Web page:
and a written prompt;
- Describe Love in 13 words
The deadline is the End of March so start writing!
A frozen snow globe; a diamond landscape,
A world frosted like a delicate cake.
Snowmen call to their neighbours at night,
Snowflakes replace the birds and the kites.
Footsteps break the mumbling silence,
A coat trails patterns into the soft snow hence,
A lantern glimmers in the black
And time whispers at the stranger’s back.
He walks each night – unheard and unseen,
A shrouded figure so tall and so lean,
Constantly wandering under the moon
As others sleep in their soft cocoons.
He has no purpose – no wanderer’s task,
Only to walk under Winter’s mask,
Now watch, look, as he drifts through the lanes;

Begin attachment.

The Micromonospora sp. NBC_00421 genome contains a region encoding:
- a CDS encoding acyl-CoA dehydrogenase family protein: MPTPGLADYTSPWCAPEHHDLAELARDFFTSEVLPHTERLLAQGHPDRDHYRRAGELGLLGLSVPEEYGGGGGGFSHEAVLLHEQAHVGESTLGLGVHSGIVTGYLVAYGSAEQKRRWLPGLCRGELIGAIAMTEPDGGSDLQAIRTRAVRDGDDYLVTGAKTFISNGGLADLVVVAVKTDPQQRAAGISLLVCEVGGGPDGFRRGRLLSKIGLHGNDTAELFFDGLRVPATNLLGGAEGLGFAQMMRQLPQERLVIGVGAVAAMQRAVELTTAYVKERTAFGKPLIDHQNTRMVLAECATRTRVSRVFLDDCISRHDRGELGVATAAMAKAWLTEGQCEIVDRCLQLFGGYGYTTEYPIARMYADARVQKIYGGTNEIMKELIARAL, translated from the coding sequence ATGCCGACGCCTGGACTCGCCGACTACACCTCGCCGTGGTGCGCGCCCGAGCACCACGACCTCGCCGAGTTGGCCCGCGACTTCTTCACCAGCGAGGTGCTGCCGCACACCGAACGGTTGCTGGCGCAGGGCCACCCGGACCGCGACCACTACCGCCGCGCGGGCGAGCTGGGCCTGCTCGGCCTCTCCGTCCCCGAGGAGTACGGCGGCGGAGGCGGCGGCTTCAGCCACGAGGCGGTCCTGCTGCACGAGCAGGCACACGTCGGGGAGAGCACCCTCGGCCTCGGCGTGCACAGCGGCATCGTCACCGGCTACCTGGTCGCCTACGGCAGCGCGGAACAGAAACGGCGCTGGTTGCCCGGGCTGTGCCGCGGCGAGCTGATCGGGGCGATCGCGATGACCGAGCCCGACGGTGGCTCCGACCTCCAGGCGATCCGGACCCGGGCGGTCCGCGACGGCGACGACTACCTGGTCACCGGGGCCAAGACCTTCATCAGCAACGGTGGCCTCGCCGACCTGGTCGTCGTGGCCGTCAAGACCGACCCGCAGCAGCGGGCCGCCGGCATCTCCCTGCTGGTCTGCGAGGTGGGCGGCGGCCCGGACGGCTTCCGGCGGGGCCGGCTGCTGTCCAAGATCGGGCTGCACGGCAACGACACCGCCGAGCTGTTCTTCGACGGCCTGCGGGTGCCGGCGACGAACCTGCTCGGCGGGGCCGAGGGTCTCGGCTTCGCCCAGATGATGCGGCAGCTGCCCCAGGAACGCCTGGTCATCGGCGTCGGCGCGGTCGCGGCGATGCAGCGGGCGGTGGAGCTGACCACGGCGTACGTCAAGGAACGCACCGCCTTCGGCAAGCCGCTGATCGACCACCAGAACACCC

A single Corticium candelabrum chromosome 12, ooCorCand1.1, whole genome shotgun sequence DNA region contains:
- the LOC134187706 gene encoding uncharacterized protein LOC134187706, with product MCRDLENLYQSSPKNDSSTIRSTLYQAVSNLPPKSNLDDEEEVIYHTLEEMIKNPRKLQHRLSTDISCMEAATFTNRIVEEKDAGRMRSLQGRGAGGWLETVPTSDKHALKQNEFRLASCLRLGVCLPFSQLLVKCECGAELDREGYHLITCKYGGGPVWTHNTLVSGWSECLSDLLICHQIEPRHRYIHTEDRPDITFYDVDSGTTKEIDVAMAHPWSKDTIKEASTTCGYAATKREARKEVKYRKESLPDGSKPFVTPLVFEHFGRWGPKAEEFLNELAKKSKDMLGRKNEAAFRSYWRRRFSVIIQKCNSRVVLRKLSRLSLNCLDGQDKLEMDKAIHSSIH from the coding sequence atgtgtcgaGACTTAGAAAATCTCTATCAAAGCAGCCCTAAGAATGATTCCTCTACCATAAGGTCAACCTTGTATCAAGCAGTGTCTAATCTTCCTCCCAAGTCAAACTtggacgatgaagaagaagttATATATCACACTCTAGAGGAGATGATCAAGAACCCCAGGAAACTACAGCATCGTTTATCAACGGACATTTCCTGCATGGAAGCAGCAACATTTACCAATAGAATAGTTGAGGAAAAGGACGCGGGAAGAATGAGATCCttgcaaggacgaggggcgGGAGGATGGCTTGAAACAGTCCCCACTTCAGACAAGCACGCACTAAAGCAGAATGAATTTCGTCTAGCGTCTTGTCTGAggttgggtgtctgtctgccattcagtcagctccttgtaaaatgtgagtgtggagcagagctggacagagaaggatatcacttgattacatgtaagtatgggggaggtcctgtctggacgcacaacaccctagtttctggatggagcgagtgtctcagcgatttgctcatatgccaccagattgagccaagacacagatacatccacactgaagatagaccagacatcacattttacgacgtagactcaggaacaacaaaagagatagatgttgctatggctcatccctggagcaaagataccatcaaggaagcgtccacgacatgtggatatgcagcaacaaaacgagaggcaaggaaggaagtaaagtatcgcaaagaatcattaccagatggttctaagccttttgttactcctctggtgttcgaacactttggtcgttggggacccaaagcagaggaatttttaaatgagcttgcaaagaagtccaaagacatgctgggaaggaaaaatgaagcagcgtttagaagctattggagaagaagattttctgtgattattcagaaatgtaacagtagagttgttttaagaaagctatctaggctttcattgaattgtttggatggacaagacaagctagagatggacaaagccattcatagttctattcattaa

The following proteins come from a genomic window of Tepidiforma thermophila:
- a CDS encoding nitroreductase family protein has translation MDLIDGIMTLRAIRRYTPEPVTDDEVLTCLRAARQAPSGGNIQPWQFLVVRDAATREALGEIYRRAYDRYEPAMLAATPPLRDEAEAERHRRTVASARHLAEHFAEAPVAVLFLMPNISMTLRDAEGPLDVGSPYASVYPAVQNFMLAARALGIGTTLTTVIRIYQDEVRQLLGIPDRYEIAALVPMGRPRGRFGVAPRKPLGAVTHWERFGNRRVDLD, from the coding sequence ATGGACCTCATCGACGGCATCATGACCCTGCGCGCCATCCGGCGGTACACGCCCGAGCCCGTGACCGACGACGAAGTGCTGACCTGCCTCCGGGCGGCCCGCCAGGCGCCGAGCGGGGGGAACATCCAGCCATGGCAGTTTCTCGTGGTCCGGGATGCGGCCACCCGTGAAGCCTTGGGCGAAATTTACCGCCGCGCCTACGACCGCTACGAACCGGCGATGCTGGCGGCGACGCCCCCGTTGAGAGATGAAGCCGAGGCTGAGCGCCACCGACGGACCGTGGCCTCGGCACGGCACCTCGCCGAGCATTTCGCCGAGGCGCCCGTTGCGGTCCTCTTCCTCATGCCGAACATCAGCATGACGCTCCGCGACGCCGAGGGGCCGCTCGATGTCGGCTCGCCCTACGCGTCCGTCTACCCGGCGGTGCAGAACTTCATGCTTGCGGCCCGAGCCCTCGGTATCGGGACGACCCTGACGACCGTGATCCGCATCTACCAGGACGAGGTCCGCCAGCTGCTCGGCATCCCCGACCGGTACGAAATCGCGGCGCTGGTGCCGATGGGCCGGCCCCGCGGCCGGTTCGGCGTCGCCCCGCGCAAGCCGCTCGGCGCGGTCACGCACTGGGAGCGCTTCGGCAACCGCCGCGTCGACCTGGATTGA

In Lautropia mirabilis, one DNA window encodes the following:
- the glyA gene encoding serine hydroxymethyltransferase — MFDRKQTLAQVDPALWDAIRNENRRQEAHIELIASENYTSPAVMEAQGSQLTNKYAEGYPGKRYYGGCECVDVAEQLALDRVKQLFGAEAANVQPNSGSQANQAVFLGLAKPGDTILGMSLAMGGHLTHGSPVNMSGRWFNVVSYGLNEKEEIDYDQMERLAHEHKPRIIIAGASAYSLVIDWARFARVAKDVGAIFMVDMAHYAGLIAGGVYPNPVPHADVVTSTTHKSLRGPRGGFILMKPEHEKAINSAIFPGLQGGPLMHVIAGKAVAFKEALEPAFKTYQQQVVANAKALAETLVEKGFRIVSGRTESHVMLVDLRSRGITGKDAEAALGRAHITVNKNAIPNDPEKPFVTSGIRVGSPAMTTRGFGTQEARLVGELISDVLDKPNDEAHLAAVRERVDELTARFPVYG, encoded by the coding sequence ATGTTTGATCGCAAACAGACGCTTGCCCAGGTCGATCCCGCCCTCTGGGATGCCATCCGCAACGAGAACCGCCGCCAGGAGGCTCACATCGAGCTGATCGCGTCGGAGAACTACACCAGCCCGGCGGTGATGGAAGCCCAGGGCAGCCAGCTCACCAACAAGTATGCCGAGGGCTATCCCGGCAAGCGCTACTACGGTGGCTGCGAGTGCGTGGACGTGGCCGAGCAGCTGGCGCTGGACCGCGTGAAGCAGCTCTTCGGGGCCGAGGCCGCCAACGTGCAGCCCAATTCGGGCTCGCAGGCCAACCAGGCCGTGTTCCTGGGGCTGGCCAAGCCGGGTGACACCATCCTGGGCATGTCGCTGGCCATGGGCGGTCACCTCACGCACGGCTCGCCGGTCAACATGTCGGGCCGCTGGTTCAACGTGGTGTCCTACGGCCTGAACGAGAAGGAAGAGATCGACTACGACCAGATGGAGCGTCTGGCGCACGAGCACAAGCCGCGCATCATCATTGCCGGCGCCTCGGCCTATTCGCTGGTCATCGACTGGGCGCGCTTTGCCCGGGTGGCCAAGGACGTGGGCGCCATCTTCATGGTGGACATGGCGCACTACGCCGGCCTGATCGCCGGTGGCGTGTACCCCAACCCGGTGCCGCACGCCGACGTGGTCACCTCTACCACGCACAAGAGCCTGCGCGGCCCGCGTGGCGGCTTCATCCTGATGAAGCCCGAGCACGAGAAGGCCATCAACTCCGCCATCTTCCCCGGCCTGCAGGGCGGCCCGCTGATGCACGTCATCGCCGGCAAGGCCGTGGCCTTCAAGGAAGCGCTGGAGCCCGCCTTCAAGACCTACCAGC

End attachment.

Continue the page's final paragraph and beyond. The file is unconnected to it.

Next time you look he’ll have gone again.
First, a few words from the translator herself
“the piece with the text in bold is a poem written between 1814 and 1820. It was written by a man who used to travel the country and write songs/poems about the places he visited. This poem is written about a place called Tinker’s or Vaxhaul Gardens. It was a pleasure garden located in Collyhurst in Manchester. This is one of the very few eye-witness accounts of the Gardens. The Gardens no longer remain as other popular pleasure gardens opened (such as Belle Vue) and put Tinker’s Gardens out of business. The poem was written in Lancashire dialect and at a first glance it seems to be undecipherable and I fancied the challenge of translating it. Through research, context, input from someone who is familiar with the dialect and some skills of deduction, I have managed to write a translation. (…) I hope that you consider it for the Greenlight and if it is unsuccessful, I hope you enjoy reading it.”
Kitty, we enjoyed it so much and we hope that everyone else will too!